BrianRedmond.net
Today is
Saturday,
September 23rd
2017
Halloween
Halloween

After having to give up pyrotechnics, I needed a new hobby. Halloween props allow for mechanical, electronic, and artistic expression, plus they're fun. This page will show different projects and eventually haunts from various years.

I got a lot of really good information from Dave Korr at Halloween2go.com. If you're new to haunting, there's a lot of detailed explanation on electronics, animatronics and pneumatics.

July 10, 2011

Re-constructing My FCG (Flying Crank Ghost) - Part 1

A couple of years ago, I built a flying crank ghost as described on the (now defunct) site, Phantasmechanics.com. It's a great prop that reqires relatively few parts. The original site is gone, but I had the foresight to save all the related files, so I put an archived copy here. I have plans to expand the effect in various ways, but to start, I decided to tear it down and re-build it with some minor improvements to the ghost itself (it was getting a liitle weather-worn anyway). There's a little more detailed explanation at HalloweenForum.com. I've split this into three parts: the head, the body, and the Pepper's effect. Here's what I did for part 1:

Old ghost
This was my original ghost. As you can see, there's no paint on the frame and the ghost is yellowed from the UV paint and spray glue I used. The head and face needed improvement as well.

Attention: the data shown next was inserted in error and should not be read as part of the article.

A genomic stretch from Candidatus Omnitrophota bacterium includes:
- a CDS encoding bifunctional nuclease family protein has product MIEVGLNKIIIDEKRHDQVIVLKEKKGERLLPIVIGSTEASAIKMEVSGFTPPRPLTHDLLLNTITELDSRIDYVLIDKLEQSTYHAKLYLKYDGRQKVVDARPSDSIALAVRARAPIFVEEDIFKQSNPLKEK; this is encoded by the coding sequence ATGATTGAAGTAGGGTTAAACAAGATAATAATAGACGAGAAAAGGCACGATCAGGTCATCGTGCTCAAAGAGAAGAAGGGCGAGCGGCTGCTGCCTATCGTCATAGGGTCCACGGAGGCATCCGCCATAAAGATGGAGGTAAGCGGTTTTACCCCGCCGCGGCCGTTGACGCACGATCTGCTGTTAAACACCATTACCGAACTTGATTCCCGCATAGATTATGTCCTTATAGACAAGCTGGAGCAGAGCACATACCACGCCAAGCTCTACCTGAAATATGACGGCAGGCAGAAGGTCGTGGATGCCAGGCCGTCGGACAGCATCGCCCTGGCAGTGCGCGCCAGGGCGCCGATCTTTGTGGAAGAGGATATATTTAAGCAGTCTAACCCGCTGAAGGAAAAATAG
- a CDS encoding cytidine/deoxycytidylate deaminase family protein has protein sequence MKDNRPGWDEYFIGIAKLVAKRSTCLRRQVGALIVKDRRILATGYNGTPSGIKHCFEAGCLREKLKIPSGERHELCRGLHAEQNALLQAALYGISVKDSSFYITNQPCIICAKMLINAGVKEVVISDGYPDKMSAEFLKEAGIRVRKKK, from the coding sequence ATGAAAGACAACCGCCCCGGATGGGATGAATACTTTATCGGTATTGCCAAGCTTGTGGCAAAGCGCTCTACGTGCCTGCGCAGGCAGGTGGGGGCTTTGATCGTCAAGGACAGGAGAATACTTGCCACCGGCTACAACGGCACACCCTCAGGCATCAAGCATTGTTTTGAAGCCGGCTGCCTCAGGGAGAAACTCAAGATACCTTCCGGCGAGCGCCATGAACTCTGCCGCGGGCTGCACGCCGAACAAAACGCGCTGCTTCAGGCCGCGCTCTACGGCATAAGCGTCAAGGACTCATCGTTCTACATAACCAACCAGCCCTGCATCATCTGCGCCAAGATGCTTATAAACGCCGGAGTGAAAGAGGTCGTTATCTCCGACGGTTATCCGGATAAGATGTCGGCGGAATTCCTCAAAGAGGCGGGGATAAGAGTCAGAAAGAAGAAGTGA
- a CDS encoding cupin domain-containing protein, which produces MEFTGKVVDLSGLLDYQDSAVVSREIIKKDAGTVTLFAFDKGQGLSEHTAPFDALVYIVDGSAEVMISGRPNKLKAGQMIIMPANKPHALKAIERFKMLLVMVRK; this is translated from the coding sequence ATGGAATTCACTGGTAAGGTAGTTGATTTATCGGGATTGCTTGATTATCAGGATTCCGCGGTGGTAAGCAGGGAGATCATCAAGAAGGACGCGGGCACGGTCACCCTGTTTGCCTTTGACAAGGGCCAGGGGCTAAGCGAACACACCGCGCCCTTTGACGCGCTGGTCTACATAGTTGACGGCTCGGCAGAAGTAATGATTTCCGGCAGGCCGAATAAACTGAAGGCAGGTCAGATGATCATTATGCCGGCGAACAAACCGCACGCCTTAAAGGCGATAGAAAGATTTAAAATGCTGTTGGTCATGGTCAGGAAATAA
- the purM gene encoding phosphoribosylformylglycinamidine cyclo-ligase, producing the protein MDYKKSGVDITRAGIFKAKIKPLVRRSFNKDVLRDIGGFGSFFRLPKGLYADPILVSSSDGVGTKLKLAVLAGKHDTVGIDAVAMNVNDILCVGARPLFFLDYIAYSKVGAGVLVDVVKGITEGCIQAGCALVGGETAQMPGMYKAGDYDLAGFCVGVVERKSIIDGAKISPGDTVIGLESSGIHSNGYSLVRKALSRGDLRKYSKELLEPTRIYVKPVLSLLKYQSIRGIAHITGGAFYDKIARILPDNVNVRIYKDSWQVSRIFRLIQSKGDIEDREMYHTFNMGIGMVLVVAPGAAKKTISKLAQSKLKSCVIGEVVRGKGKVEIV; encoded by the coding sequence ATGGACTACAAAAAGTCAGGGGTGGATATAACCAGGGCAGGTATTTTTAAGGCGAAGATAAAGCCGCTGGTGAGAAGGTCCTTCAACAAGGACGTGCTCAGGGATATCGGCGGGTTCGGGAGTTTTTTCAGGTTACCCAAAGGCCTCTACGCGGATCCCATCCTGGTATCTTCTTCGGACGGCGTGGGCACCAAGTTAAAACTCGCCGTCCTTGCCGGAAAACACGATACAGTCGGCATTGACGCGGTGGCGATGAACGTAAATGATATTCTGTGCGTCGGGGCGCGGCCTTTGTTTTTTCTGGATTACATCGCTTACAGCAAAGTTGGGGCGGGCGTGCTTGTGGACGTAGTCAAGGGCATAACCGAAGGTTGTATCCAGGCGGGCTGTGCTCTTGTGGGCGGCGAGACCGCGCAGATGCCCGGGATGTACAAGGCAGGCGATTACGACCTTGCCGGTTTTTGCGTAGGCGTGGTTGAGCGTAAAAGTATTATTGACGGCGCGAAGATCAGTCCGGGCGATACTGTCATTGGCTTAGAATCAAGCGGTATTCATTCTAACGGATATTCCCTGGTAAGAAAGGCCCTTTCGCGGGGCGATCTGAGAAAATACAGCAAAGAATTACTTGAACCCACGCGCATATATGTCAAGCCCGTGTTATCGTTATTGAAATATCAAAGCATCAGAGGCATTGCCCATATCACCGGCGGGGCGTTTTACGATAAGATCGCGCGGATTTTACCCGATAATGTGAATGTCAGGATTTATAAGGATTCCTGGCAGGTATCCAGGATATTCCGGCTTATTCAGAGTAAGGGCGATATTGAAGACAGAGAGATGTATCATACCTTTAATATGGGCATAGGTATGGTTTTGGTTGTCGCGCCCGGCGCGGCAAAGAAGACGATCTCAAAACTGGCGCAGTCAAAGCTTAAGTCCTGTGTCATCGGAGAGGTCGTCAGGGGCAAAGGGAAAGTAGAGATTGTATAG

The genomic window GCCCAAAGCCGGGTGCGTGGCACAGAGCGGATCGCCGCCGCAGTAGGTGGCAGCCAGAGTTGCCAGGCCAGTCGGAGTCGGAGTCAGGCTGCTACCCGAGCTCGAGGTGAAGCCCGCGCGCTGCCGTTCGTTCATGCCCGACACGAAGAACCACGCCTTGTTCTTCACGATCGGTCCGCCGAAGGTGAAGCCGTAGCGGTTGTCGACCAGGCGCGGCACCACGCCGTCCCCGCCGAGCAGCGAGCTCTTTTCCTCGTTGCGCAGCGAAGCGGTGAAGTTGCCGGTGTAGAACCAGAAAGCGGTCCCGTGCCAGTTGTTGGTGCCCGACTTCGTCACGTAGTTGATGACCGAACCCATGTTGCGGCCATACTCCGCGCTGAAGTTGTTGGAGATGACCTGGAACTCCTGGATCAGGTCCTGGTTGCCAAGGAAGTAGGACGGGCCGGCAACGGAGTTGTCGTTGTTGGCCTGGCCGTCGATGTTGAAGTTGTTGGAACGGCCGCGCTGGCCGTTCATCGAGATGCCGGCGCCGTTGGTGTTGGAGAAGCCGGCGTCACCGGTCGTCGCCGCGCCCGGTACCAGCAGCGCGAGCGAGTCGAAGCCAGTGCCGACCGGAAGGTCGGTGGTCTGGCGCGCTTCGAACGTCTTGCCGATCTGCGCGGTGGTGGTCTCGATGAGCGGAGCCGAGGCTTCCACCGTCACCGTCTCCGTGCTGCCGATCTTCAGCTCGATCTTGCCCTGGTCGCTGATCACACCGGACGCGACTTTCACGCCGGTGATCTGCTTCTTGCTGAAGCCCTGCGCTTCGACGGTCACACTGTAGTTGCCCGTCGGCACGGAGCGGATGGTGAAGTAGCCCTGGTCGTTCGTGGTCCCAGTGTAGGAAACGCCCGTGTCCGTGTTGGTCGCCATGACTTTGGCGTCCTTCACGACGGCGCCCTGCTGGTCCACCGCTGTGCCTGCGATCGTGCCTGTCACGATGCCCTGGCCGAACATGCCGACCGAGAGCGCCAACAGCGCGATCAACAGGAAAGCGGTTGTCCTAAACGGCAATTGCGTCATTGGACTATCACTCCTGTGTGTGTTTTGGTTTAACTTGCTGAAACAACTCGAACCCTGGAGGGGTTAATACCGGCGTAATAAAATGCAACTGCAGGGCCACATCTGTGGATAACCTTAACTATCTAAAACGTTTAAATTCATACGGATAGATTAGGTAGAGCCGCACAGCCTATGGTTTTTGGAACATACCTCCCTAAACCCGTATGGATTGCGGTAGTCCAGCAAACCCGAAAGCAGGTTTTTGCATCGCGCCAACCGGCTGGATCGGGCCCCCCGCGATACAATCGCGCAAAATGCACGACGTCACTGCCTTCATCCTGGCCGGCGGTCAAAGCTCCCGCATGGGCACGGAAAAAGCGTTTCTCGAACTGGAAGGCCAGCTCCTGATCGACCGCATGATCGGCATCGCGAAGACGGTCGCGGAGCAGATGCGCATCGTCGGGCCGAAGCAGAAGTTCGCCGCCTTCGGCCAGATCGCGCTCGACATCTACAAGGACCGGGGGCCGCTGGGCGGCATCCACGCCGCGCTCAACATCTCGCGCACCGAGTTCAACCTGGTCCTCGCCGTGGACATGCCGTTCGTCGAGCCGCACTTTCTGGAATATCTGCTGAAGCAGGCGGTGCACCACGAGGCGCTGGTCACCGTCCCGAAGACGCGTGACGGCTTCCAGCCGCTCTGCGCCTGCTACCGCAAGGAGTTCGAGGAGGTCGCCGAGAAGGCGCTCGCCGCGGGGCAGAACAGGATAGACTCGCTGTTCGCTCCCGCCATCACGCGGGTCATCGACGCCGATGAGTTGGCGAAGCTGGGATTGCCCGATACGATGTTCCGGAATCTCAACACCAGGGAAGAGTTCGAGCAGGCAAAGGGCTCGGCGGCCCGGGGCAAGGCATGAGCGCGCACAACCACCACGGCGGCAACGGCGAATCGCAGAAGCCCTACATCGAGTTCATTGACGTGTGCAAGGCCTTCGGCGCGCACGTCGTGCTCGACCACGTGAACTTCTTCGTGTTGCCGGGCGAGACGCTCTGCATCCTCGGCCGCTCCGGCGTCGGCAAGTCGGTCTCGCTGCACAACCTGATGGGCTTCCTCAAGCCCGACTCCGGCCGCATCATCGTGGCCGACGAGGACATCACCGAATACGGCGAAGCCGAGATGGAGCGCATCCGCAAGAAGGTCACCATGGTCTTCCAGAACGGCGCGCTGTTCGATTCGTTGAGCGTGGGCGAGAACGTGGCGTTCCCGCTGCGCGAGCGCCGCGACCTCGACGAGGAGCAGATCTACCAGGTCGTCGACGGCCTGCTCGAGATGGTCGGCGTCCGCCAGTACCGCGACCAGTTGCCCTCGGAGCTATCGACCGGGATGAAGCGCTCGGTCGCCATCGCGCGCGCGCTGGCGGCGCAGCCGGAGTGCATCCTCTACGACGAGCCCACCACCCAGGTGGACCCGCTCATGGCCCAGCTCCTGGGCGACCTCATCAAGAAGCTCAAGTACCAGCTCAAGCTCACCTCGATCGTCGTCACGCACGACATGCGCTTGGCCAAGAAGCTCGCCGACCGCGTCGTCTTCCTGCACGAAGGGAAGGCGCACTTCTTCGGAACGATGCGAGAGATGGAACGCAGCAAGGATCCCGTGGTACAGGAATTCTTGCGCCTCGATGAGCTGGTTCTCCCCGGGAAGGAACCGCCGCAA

Original head
Originally I had left the styrofoam head pretty much as it was, with some simple cutouts for eyes and a mouth. It looked OK, but I wanted to creep it up a bit.

Skull
After a lot of work with my Dremmel, and a lot of styrofoam dust, I had carved the form into a fairly good skull. I left the neck because the opening for the mounting wire ran through it.

Jaw
I cut off and carved the jaw seperately with plans to have it move. There are no teeth at this point.

Jaw pivot
Next, I mounted the jaw on a pivot rod and installed some teeth using leftover chunks of styrofoam from the carving.

Basic skull
I hollowed out the cranium and ran a control rod (straightened paperclip) up inside from the middle of the jaw. Here it is ready for the control servo.

Servo mount
Here's the servo inside the cranium. The additional wires you see are for the green LED eyes. You'll notice I've also applied a base coat of grey latex paint to protect the styrofoam from the black and UV spray paint I'll be using later.

Schematic
Here's the schematic for the circuit that will control the jaw and eyes. It's built around an ATMEGA168 microcontroller and will slowly open and close the jaw as well as pulse the eyes. The code can be found here. The UV LEDs are for additional lighting.

Circuit board
The last step for the head was to build the circuit board. It's pretty straight forward with a 5V power regulator, the MCU, and resistors for the LEDs. It will be powered by 12 volts from a converted computer power supply.

Jaw in action
Here's a video of the jaw in action. Don't forget to check out part 2.

Other Projects
The final part of my FCG project - November 4, 2011
Re-constructing my FCG - Part 2 - July 24, 2011
A corpse I made from a skull model and latex - October 19, 2005